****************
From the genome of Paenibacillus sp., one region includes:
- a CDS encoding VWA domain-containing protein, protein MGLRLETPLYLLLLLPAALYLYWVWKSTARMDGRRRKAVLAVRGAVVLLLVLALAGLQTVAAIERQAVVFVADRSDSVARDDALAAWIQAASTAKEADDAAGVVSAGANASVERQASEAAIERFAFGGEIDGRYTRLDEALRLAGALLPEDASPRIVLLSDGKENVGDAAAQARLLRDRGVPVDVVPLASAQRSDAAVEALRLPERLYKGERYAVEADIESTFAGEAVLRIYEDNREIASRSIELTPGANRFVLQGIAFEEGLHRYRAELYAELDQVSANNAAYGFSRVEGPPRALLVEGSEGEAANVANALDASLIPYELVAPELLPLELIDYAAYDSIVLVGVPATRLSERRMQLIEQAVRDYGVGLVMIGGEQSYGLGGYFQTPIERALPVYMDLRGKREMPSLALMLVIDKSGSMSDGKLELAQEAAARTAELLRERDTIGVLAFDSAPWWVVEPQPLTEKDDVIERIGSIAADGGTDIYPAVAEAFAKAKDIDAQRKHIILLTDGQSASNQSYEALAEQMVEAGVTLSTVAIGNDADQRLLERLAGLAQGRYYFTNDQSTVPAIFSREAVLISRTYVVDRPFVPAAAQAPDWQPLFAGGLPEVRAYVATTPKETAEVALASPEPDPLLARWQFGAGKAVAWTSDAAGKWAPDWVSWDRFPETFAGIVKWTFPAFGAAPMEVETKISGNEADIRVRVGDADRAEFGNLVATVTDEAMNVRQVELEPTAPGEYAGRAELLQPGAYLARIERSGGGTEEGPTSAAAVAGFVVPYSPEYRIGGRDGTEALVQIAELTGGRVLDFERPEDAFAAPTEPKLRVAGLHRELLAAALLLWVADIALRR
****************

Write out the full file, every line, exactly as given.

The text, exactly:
From the genome of Paenibacillus sp., one region includes:
- a CDS encoding VWA domain-containing protein, protein MGLRLETPLYLLLLLPAALYLYWVWKSTARMDGRRRKAVLAVRGAVVLLLVLALAGLQTVAAIERQAVVFVADRSDSVARDDALAAWIQAASTAKEADDAAGVVSAGANASVERQASEAAIERFAFGGEIDGRYTRLDEALRLAGALLPEDASPRIVLLSDGKENVGDAAAQARLLRDRGVPVDVVPLASAQRSDAAVEALRLPERLYKGERYAVEADIESTFAGEAVLRIYEDNREIASRSIELTPGANRFVLQGIAFEEGLHRYRAELYAELDQVSANNAAYGFSRVEGPPRALLVEGSEGEAANVANALDASLIPYELVAPELLPLELIDYAAYDSIVLVGVPATRLSERRMQLIEQAVRDYGVGLVMIGGEQSYGLGGYFQTPIERALPVYMDLRGKREMPSLALMLVIDKSGSMSDGKLELAQEAAARTAELLRERDTIGVLAFDSAPWWVVEPQPLTEKDDVIERIGSIAADGGTDIYPAVAEAFAKAKDIDAQRKHIILLTDGQSASNQSYEALAEQMVEAGVTLSTVAIGNDADQRLLERLAGLAQGRYYFTNDQSTVPAIFSREAVLISRTYVVDRPFVPAAAQAPDWQPLFAGGLPEVRAYVATTPKETAEVALASPEPDPLLARWQFGAGKAVAWTSDAAGKWAPDWVSWDRFPETFAGIVKWTFPAFGAAPMEVETKISGNEADIRVRVGDADRAEFGNLVATVTDEAMNVRQVELEPTAPGEYAGRAELLQPGAYLARIERSGGGTEEGPTSAAAVAGFVVPYSPEYRIGGRDGTEALVQIAELTGGRVLDFERPEDAFAAPTEPKLRVAGLHRELLAAALLLWVADIALRR